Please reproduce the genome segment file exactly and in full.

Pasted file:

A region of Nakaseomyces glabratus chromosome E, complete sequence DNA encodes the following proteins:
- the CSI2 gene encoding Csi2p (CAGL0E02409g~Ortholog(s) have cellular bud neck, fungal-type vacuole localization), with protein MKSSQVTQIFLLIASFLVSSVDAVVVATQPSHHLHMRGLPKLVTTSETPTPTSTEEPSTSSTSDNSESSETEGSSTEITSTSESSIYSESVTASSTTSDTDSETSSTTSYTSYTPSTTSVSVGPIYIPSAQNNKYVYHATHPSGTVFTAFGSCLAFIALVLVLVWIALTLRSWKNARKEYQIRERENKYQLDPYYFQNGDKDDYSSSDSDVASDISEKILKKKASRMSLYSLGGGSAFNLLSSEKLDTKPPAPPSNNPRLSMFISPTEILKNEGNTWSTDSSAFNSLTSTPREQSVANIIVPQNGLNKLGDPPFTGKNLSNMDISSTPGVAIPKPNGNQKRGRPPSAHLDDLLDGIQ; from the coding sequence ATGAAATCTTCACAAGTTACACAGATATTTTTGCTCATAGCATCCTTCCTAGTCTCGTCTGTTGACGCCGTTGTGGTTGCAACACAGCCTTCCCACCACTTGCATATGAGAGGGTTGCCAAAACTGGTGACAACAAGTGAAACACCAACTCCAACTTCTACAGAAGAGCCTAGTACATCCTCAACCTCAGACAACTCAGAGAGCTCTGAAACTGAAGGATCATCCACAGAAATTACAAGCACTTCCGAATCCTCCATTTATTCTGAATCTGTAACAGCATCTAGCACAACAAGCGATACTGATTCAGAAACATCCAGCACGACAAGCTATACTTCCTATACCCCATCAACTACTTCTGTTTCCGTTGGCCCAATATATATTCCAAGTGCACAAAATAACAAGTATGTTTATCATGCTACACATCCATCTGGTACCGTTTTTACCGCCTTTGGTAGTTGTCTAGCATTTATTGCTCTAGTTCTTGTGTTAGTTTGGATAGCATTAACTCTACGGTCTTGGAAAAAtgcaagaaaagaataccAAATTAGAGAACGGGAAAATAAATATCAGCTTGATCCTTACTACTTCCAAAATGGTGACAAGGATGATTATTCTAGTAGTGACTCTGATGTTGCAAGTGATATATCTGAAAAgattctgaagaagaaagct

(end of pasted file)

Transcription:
A region of Nakaseomyces glabratus chromosome E, complete sequence DNA encodes the following proteins:
- the CSI2 gene encoding Csi2p (CAGL0E02409g~Ortholog(s) have cellular bud neck, fungal-type vacuole localization), with protein MKSSQVTQIFLLIASFLVSSVDAVVVATQPSHHLHMRGLPKLVTTSETPTPTSTEEPSTSSTSDNSESSETEGSSTEITSTSESSIYSESVTASSTTSDTDSETSSTTSYTSYTPSTTSVSVGPIYIPSAQNNKYVYHATHPSGTVFTAFGSCLAFIALVLVLVWIALTLRSWKNARKEYQIRERENKYQLDPYYFQNGDKDDYSSSDSDVASDISEKILKKKASRMSLYSLGGGSAFNLLSSEKLDTKPPAPPSNNPRLSMFISPTEILKNEGNTWSTDSSAFNSLTSTPREQSVANIIVPQNGLNKLGDPPFTGKNLSNMDISSTPGVAIPKPNGNQKRGRPPSAHLDDLLDGIQ; from the coding sequence ATGAAATCTTCACAAGTTACACAGATATTTTTGCTCATAGCATCCTTCCTAGTCTCGTCTGTTGACGCCGTTGTGGTTGCAACACAGCCTTCCCACCACTTGCATATGAGAGGGTTGCCAAAACTGGTGACAACAAGTGAAACACCAACTCCAACTTCTACAGAAGAGCCTAGTACATCCTCAACCTCAGACAACTCAGAGAGCTCTGAAACTGAAGGATCATCCACAGAAATTACAAGCACTTCCGAATCCTCCATTTATTCTGAATCTGTAACAGCATCTAGCACAACAAGCGATACTGATTCAGAAACATCCAGCACGACAAGCTATACTTCCTATACCCCATCAACTACTTCTGTTTCCGTTGGCCCAATATATATTCCAAGTGCACAAAATAACAAGTATGTTTATCATGCTACACATCCATCTGGTACCGTTTTTACCGCCTTTGGTAGTTGTCTAGCATTTATTGCTCTAGTTCTTGTGTTAGTTTGGATAGCATTAACTCTACGGTCTTGGAAAAAtgcaagaaaagaataccAAATTAGAGAACGGGAAAATAAATATCAGCTTGATCCTTACTACTTCCAAAATGGTGACAAGGATGATTATTCTAGTAGTGACTCTGATGTTGCAAGTGATATATCTGAAAAgattctgaagaagaaagct